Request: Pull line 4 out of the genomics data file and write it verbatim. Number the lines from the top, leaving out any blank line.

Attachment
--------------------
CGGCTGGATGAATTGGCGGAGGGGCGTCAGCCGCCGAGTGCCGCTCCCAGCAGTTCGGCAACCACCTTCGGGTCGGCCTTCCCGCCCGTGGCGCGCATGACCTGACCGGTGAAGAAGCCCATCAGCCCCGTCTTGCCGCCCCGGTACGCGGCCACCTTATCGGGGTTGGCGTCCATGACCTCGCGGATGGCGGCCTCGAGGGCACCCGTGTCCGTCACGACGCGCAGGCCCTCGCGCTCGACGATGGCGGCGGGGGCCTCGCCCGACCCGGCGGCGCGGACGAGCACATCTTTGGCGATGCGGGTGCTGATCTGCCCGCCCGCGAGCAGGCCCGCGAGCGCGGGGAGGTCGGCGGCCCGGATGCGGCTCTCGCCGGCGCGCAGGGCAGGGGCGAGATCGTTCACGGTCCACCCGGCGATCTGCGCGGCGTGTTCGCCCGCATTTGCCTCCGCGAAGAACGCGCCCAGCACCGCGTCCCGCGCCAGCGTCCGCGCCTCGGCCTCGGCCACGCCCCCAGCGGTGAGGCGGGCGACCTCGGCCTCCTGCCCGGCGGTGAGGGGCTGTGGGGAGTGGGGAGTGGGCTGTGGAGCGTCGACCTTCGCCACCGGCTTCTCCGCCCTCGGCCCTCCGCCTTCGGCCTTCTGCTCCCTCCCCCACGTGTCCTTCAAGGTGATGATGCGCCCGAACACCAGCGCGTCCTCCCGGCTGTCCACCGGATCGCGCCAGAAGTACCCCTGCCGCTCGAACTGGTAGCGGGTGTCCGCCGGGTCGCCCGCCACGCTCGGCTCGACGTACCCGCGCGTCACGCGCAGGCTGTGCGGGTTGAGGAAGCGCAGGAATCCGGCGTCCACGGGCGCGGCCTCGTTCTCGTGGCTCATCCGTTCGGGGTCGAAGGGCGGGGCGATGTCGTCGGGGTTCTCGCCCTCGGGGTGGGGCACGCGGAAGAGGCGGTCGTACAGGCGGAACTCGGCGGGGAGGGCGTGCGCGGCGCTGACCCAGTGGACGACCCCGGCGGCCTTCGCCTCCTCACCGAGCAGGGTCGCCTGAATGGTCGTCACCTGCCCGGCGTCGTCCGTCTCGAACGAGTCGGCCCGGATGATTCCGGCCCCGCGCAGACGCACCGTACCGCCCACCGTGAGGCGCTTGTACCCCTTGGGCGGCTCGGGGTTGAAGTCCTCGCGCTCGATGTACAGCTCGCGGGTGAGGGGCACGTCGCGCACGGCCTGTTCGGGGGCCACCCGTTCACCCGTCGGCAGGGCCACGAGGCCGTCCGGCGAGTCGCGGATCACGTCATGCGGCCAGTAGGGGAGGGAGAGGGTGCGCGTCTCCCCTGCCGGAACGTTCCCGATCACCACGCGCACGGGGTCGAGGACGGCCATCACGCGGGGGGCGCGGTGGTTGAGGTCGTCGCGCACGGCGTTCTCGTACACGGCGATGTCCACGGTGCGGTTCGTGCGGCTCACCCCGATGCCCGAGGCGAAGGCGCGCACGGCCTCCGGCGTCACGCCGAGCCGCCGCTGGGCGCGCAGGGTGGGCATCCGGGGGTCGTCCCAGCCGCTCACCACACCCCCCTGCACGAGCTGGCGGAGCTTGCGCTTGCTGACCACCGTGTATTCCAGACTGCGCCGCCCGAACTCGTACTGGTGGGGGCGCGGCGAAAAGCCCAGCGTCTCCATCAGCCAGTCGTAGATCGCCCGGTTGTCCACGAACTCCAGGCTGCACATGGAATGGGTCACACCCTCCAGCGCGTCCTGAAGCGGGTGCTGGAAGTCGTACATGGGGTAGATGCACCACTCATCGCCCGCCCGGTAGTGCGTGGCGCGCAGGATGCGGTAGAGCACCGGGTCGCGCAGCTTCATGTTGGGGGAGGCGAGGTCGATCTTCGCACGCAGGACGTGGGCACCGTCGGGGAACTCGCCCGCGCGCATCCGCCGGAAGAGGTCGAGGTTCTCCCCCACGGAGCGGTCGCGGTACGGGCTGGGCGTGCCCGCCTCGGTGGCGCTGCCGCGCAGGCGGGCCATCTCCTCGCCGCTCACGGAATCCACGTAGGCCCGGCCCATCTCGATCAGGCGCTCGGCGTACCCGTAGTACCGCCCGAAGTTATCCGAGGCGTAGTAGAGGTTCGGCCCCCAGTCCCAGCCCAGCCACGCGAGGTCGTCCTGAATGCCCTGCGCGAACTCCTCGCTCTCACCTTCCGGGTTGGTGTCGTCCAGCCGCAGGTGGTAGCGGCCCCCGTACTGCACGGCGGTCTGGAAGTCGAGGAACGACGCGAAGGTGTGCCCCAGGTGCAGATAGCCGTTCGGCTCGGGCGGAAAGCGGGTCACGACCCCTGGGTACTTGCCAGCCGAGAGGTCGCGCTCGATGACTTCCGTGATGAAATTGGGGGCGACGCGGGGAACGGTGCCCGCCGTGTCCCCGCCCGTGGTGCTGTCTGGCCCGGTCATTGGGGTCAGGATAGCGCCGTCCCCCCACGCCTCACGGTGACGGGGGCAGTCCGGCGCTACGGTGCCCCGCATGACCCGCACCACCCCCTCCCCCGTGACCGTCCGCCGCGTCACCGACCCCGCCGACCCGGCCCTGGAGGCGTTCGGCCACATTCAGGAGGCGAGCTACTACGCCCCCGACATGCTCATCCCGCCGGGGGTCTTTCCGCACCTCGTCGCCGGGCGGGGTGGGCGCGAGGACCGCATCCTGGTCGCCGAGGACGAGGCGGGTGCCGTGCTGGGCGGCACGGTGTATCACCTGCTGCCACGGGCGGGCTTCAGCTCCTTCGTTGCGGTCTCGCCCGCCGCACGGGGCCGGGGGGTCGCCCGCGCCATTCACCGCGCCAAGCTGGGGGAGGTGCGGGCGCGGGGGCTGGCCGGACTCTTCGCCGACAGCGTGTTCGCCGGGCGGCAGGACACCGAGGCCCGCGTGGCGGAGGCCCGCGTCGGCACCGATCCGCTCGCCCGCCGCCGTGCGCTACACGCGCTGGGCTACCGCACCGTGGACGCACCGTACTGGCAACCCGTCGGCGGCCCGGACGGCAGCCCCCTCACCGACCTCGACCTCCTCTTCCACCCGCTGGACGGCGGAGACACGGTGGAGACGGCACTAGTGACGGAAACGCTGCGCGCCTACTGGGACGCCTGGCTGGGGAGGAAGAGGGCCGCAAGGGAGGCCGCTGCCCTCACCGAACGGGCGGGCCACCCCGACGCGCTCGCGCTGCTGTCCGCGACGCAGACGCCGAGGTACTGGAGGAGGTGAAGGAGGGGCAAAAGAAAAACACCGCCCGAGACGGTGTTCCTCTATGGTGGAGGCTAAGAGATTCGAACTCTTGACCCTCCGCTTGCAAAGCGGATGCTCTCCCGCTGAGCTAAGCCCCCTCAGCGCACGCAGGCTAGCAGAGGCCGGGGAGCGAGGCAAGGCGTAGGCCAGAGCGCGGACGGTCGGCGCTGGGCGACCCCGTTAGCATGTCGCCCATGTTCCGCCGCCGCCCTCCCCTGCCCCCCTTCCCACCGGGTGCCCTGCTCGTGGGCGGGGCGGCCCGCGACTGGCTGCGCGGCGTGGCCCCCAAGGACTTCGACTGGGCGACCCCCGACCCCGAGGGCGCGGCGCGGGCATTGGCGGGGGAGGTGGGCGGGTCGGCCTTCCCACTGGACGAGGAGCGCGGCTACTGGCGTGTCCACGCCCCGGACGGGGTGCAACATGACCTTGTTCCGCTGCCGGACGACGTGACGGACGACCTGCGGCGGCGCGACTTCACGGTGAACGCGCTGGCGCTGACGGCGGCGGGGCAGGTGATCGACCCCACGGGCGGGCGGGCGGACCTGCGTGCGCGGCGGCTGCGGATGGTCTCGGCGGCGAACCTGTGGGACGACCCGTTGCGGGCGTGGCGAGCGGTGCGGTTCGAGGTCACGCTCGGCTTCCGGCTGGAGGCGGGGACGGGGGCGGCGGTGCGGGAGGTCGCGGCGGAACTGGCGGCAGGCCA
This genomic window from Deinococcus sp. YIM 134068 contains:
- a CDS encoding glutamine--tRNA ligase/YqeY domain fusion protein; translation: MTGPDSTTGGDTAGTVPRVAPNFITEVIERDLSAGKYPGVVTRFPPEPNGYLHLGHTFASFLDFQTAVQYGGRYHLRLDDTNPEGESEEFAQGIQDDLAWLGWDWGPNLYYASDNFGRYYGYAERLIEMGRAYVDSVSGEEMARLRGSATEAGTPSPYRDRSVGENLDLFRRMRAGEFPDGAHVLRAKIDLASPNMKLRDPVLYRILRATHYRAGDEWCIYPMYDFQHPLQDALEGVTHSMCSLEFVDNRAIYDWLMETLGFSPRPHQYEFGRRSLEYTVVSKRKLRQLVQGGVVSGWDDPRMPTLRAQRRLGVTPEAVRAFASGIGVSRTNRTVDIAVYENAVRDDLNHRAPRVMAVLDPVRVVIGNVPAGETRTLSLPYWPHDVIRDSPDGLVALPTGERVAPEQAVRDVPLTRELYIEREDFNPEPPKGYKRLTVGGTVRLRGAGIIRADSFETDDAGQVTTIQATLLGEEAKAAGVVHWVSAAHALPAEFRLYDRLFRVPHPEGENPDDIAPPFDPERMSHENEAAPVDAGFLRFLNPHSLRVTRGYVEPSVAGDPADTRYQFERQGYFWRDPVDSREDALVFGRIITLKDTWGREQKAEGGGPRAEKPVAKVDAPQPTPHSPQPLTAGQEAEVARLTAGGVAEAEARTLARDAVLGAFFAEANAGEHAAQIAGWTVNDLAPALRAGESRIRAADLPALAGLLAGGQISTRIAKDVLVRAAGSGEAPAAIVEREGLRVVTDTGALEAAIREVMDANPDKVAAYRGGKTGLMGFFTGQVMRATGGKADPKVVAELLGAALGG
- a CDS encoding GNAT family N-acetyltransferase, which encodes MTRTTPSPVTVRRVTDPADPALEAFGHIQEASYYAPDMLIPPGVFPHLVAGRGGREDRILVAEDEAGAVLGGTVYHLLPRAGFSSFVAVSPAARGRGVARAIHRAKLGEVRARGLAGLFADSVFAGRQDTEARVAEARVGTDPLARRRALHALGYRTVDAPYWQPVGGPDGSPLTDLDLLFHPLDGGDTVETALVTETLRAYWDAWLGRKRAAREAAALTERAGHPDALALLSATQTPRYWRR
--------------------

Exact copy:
- a CDS encoding GNAT family N-acetyltransferase, which encodes MTRTTPSPVTVRRVTDPADPALEAFGHIQEASYYAPDMLIPPGVFPHLVAGRGGREDRILVAEDEAGAVLGGTVYHLLPRAGFSSFVAVSPAARGRGVARAIHRAKLGEVRARGLAGLFADSVFAGRQDTEARVAEARVGTDPLARRRALHALGYRTVDAPYWQPVGGPDGSPLTDLDLLFHPLDGGDTVETALVTETLRAYWDAWLGRKRAAREAAALTERAGHPDALALLSATQTPRYWRR